But we need not argue the case as though any one doubted it. The territory of his kingdom is more extensive, on this earth, than the Messiah's present kingdom. It is, also, a well ordered kingdom. Satan has his armies-his hosts and agents—as well as the Lord our King. “ The Devil and his Angels," are a well compacted government. Hence, Christians have not to wrestle merely against flesh and blood," but against principalities and powers, against the rulers of the darkness of this world, against wicked spirits in the regions of the air." Hence this Prince Beelzebub, this Prince of Darkness, this Prince of the powers of the lower heavens, or the air, works with or by men--" the children of disobedience”-in extending his empire and in assailing that of the “ Prince of Righteousness and Peace.”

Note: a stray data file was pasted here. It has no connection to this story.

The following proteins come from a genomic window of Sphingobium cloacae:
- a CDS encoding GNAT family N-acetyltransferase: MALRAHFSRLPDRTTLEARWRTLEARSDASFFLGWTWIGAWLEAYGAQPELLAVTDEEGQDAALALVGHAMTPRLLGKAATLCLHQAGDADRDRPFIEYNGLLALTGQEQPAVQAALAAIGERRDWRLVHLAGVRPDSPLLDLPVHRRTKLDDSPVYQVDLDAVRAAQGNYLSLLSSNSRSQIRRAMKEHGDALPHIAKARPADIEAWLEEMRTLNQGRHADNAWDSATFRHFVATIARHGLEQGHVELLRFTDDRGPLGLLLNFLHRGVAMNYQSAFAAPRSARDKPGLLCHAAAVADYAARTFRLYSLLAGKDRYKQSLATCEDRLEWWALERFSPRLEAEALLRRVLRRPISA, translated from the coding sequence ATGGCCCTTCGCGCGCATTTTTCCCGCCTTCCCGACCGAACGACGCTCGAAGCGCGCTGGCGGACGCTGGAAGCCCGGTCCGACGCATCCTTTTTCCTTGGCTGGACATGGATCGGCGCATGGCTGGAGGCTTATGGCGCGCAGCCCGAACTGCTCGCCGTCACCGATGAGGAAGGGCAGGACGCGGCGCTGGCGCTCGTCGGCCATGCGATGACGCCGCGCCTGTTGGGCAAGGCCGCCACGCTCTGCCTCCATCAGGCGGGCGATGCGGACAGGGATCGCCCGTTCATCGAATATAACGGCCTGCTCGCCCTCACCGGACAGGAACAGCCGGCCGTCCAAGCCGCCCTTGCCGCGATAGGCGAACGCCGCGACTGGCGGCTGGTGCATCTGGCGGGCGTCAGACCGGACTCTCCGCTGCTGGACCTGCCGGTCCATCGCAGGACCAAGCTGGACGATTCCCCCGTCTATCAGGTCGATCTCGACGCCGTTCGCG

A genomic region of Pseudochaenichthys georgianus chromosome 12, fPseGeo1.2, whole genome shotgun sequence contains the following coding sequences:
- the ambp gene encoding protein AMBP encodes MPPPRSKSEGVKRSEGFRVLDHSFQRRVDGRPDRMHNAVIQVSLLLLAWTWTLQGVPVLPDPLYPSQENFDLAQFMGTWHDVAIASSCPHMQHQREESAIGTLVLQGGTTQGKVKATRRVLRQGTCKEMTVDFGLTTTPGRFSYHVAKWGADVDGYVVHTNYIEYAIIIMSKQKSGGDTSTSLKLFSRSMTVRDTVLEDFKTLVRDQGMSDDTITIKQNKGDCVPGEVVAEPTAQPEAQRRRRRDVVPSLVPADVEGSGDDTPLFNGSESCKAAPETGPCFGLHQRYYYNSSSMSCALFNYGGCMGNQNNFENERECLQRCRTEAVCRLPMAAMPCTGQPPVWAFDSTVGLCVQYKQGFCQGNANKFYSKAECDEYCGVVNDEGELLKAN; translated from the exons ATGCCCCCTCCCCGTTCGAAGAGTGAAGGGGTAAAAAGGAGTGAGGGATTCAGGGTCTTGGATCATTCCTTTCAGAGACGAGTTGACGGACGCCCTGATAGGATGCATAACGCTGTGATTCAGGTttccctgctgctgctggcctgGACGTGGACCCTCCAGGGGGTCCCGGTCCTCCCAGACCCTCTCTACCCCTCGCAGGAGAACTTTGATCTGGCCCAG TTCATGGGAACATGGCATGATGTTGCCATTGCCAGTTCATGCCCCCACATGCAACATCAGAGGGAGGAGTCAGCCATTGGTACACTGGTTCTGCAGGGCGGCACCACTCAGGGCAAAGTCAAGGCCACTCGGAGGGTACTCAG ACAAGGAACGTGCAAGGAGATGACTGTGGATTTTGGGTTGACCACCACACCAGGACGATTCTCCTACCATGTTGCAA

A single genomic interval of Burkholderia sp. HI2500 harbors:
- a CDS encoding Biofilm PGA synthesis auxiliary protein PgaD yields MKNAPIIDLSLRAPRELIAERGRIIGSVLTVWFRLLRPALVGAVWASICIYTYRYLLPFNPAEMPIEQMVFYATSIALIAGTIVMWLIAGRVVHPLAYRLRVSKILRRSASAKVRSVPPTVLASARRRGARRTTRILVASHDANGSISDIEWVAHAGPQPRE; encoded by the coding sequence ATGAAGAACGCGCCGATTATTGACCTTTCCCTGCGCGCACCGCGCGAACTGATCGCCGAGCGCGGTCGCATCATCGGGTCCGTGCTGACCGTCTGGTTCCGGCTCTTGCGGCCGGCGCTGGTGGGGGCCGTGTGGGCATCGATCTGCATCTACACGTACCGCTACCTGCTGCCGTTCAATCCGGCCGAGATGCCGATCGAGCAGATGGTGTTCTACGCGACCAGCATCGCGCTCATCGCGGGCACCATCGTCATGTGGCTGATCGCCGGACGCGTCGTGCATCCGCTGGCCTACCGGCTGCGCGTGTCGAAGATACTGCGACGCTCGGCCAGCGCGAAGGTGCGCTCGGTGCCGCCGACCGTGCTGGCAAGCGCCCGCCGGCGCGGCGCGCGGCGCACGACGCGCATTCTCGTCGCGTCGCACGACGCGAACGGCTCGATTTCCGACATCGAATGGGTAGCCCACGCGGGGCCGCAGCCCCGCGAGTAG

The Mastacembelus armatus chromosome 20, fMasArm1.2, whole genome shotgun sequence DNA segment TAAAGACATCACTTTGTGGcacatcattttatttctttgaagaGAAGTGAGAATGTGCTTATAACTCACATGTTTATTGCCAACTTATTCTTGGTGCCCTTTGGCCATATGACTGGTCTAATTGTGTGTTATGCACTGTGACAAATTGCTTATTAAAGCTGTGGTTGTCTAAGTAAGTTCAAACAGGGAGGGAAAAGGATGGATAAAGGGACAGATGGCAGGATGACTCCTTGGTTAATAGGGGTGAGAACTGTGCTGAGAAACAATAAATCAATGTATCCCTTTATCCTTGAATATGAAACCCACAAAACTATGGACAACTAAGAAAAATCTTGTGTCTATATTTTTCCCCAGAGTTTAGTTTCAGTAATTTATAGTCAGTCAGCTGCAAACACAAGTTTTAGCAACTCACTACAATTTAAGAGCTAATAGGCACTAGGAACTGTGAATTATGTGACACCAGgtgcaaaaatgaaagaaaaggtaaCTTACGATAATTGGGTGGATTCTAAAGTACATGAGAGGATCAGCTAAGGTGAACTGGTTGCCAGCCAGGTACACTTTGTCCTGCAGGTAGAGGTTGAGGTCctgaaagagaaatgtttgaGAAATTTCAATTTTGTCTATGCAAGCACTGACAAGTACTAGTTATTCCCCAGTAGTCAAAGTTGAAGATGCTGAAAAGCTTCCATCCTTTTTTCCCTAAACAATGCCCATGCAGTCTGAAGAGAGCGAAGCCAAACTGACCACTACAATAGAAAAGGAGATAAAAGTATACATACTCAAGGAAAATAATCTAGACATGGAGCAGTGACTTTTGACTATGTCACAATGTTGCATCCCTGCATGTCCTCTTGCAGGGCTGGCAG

But we must attend to his names and titles. His most ancient and most common official characteristic name is that of Satan. He had that title in the days of Job, whose nativity, according to Hales and our best chronologists, antedates that of Abraham one hundred and twenty-two years. Job's extreme age of 280 years corresponds with the era of Serug, the grandfather of Abraham. He was familiarly known by the name of Satan when Moses found the Book of Job in the land of Midian.

* Matthew, Mark, and Luke report this statement-Matt. xii. 25, Mark iii. 24, Luke si. 17.

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He is never called Devil, in the sacred canon, from Adam to the birth of the Messiah. It is first found in the history of the temptation of the Lord Messiah ; and as the term indicates, he appears there as a Devil, or an accuser, a calumniator, a tempter.

He was, in his moral character, known and designated as the original LIAR, DECEIVER, and MURDERER, from the commencement of our race. His titles are, “ Prince of this World, "' « Prince of Darkness," " Beelzebub,” “ Belial,” “ Serpent,” “ Tormentor,” “ Prince of the Power of the Air," " the God of this World," &c.